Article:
15 May 2009 03:05:02
Rebound effect could undermine energy efficiency drive
Global policy on climate change should take human behaviour into account or else energy efficiency schemes may not prove to be as effective as hoped.
According to the Guardian, a team of economists from Cambridge University believe that improvements in resource efficiency are often undermined by resultant changes in consumer behaviour.
If energy becomes cheaper and cleaner, then it stands to reason that consumer demand for it will increase; a process researchers from the Cambridge Centre for Climate Change Mitigation Research (4CMR) call the 'rebound effect'.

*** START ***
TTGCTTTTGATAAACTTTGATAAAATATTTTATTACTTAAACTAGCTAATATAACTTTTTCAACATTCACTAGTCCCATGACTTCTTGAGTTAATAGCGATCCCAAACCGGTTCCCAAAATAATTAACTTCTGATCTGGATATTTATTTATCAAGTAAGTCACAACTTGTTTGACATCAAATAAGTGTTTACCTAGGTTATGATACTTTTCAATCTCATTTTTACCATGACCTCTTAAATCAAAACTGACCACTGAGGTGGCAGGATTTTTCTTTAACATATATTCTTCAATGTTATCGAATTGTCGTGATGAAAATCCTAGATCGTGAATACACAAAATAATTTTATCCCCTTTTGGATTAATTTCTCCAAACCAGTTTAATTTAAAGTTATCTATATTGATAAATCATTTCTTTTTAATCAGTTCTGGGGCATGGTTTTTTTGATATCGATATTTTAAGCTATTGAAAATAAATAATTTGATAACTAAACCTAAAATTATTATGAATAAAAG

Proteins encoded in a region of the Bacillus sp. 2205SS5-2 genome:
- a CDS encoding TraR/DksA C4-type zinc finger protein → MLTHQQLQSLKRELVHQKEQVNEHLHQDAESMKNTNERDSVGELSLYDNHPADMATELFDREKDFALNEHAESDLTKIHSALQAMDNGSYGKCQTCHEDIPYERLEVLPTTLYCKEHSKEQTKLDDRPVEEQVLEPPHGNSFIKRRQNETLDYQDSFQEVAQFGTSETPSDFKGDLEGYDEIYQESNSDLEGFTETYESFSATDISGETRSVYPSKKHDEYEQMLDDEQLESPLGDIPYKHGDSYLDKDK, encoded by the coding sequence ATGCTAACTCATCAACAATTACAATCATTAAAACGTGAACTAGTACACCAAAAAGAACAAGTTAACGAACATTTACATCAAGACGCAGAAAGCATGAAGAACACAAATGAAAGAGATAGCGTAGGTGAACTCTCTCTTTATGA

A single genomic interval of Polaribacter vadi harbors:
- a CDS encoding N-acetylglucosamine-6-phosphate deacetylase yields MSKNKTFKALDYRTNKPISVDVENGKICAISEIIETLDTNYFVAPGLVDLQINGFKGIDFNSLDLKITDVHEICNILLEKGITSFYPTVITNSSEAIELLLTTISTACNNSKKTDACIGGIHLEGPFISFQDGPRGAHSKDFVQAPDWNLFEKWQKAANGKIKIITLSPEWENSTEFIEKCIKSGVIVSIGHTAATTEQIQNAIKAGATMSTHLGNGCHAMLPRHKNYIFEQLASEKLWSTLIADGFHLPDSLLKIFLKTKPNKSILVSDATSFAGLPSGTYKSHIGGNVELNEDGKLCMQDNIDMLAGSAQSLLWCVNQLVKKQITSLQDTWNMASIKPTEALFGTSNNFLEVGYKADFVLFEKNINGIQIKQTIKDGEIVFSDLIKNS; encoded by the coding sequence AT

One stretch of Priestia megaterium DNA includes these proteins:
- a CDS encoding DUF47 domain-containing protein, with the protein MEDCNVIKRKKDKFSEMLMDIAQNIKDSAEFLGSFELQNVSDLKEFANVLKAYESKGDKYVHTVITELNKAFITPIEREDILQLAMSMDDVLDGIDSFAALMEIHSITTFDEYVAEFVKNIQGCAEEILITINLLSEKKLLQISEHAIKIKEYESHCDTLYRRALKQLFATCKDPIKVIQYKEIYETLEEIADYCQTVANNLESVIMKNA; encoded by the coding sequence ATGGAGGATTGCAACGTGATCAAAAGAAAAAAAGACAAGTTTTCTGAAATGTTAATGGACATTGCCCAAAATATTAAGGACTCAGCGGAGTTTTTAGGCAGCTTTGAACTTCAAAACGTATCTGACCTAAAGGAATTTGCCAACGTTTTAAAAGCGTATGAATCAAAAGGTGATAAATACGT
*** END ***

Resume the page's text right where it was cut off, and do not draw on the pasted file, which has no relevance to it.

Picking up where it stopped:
A new study from the team has concluded that these behavioural changes could cancel out 31 percent of potential global energy savings by 2020 and 52 percent by 2030, the newspaper reported.
"The green stimulus packages being implemented to tackle the financial crisis in several countries all include investments in energy efficiency," 4CMR's Terry Baker told the Guardian.
"They may be a lot less effective at reducing energy use than expected because of the rebound effect, especially in developing countries."
Doug Parr, chief scientist at Greenpeace UK, added that the rebound effect suggests technology will not be enough to tackle climate change without including taxes and regulation.
As a concept, the rebound effect can be dated back to William Stanley Jevons.
He posited in his 19th-century book The Coal Question that the invention of a more efficient steam engine would increase coal's viability as an energy source and ultimately increase demand even as the amount of coal required for tasks fell.http://www.landecon.cam.ac.uk/research/eeprg/4cmr/about.h...